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Charlotte M. Mason quotes (showing 1-19 of 19)

“Self-education is the only possible education; the rest is mere veneer laid on the surface of a child's nature.”
Charlotte M. Mason
“The question is not, -- how much does the youth know? when he has finished his education -- but how much does he care? and about how many orders of things does he care? In fact, how large is the room in which he finds his feet set? and, therefore, how full is the life he has before him?”
Charlotte M. Mason, School Education: Developing A Curriculum
“Thought breeds thought; children familiar with great thoughts take as naturally to thinking for themselves as the well-nourished body takes to growing; and we must bear in mind that growth, physical, intellectual, moral, spiritual, is the sole end of education.”
Charlotte M. Mason, The Original Home Schooling Series by Charlotte Mason
“...my object is to show that the chief function of the child--his business in the world during the first six or seven years of his life--is to find out all he can, about whatever comes under his notice, by means of his five senses...”
Charlotte M. Mason
“If mothers could learn to do for themselves what they do for their children when these are overdone, we should have happier households. Let the mother go out to play!”
Charlotte M. Mason
“The most common and the monstrous defect in the education of the day is that children fail to acquire the habit of reading.”
Charlotte M. Mason
“Let children alone... the education of habit is successful in so far as it enables the mother to let her children alone, not teasing them with perpetual commands and directions - a running fire of Do and Don’t ; but letting them go their own way and grow, having first secured that they will go the right way and grow to fruitful purpose.”
Charlotte M. Mason
“This idea of all education springing from and resting upon our relation to Almighty God-we do not merely give a religious education because that would seem to imply the possibility of some other education, a secular education, for example. But we hold that all education is divine, that every good gift of knowledge and insight comes from above, that the Lord the Holy Spirit is the supreme educator of mankind, and that the culmination of all education (which may at the same time be reached by a little child) is that personal knowledge of and intimacy with God in which our being finds its fullest perfection.”
Charlotte M. Mason
“Do not let the endless succession of small things crowd great ideals out of sight and out of mind.”
Charlotte M. Mason
“There is no education but self-education.”
Charlotte M. Mason
“...like Ariel released from his tree prison, a beautiful human being leaps out of many a human prison at the touch of sympathy .”
Charlotte M. Mason, Ourselves
“Having found the book which has a message for us, let us not be guilty of the folly of saying we have read it. We might as well say we have breakfasted, as if breakfasting on one day should last us for every day! The book that helps us deserves many readings, for assimilation comes by slow degrees.”
Charlotte M. Mason, Ourselves
“Authority is just and faithful in all matters of promise-keeping; it is also considerate, and that is why a good mother is the best home-ruler.”
Charlotte M. Mason
tags: mother
“The person of winning personality attracts his pupils who will do anything for his sake and are fond and eager in all their ways, docile to the point where personality is submerged, and they live on the smiles, perish on the averted looks, of the adored teacher. Parents look on with a smile and think that all is well; but Bob or Mary is losing that growing time which should make a self-dependent, self-ordered person, and is day by day becoming a parasite who can go only as he is carried, the easy prey of fanatic or demagogue.”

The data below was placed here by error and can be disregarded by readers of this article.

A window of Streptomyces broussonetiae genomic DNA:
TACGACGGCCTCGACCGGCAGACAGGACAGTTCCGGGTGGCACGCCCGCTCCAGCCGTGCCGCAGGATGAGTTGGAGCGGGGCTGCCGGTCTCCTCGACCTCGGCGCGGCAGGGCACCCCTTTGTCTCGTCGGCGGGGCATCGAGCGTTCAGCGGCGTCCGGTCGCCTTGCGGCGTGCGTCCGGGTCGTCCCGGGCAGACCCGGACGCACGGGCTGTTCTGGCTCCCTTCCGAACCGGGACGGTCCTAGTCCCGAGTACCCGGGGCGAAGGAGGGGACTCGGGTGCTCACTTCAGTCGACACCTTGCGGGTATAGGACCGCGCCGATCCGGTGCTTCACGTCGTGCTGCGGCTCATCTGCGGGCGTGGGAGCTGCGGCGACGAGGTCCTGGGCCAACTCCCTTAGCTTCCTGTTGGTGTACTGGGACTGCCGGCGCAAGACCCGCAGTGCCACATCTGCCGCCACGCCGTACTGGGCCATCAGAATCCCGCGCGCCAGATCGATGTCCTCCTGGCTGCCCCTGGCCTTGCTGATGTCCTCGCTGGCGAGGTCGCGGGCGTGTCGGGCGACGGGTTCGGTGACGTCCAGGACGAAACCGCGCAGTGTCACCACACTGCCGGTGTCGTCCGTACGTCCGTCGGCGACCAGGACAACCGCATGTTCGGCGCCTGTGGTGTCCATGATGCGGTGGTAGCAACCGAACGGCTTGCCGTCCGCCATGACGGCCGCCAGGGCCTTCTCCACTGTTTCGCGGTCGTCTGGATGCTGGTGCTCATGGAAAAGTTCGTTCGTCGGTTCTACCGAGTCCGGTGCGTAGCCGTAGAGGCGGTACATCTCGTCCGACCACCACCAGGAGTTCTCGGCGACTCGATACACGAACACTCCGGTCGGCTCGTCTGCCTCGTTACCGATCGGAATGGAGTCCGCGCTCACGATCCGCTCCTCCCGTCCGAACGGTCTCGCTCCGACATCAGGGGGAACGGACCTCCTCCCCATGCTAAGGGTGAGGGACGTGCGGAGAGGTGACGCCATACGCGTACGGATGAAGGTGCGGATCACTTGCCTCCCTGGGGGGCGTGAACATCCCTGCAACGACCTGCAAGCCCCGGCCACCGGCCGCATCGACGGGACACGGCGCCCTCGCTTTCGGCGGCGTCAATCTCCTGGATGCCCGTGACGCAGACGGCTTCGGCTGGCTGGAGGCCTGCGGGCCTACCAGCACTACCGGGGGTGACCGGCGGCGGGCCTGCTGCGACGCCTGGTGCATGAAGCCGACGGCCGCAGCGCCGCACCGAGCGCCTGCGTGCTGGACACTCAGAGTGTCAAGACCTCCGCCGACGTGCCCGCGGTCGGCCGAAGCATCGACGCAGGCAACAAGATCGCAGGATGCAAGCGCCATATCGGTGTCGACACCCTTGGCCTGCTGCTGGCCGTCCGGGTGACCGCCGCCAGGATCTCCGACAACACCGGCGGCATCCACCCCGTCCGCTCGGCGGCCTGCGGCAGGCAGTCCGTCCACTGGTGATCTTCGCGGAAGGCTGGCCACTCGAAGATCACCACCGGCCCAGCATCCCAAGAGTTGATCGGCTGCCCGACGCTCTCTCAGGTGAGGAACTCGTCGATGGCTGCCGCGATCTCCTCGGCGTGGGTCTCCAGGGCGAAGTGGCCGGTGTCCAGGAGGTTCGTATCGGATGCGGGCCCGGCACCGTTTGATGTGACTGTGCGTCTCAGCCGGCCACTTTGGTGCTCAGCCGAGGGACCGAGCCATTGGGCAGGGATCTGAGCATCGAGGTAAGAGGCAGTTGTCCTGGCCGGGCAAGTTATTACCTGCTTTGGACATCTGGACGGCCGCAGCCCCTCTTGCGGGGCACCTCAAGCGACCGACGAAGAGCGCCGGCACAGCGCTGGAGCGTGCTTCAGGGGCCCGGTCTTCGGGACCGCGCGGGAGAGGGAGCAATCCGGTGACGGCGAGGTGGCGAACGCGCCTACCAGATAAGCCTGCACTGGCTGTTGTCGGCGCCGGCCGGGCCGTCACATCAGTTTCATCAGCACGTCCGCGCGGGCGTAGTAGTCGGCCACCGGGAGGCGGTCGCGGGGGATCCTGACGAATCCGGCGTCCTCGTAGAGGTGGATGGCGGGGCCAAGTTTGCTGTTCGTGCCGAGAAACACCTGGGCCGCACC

Charlotte M. Mason, Towards A Philosophy Of Education
“A child gets moral notions from the fairy-tales he delights in, as do his elders from tale and verse.”
Charlotte M. Mason, Ourselves
“None of us can be proof against the influences that proceed from the persons he associates with. Wherefore, in books and men, let us look out for the best society, that which yields a bracing and wholesome influence. We all know the person for whose company we are the better, though the talk is only about fishing or embroidery.”
Charlotte M. Mason
“We probably read Shakespeare in the first place for his stories, afterwards for his characters. . . . To become intimate with Shakespeare in this way is a great enrichment of mind and instruction of conscience. Then, by degrees, as we go on reading this world-teacher, lines of insight and beauty take possession of us, and unconsciously mould our judgments of men and things and of the great issues of life.”
Charlotte M. Mason
“The child brings with him into the world, not character, but disposition. He has tendencies which may need only to be strengthened, or, again, to be diverted or even repressed. His character — the efflorescence of the man wherein the fruit of his life is a-preparing — is original disposition, modified, directed, expanded by education; by circumstances; later, by self-control and self-culture; above all, by the supreme agency of the Holy Ghost, even where that agency is little suspected, and as little solicited.”
Charlotte M. Mason, Charlotte Mason's Original Homeschooling Series Volume 2 - Parents and Children
“Diluted Knowledge.--But, poor children, they are too often badly used by their best friends in the matter of the knowledge”
Charlotte M. Mason, Home Education: Volume I of Charlotte Mason's Homeschooling Series


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Home Education Home Education
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Ourselves (The Homeschoolers Series) Ourselves
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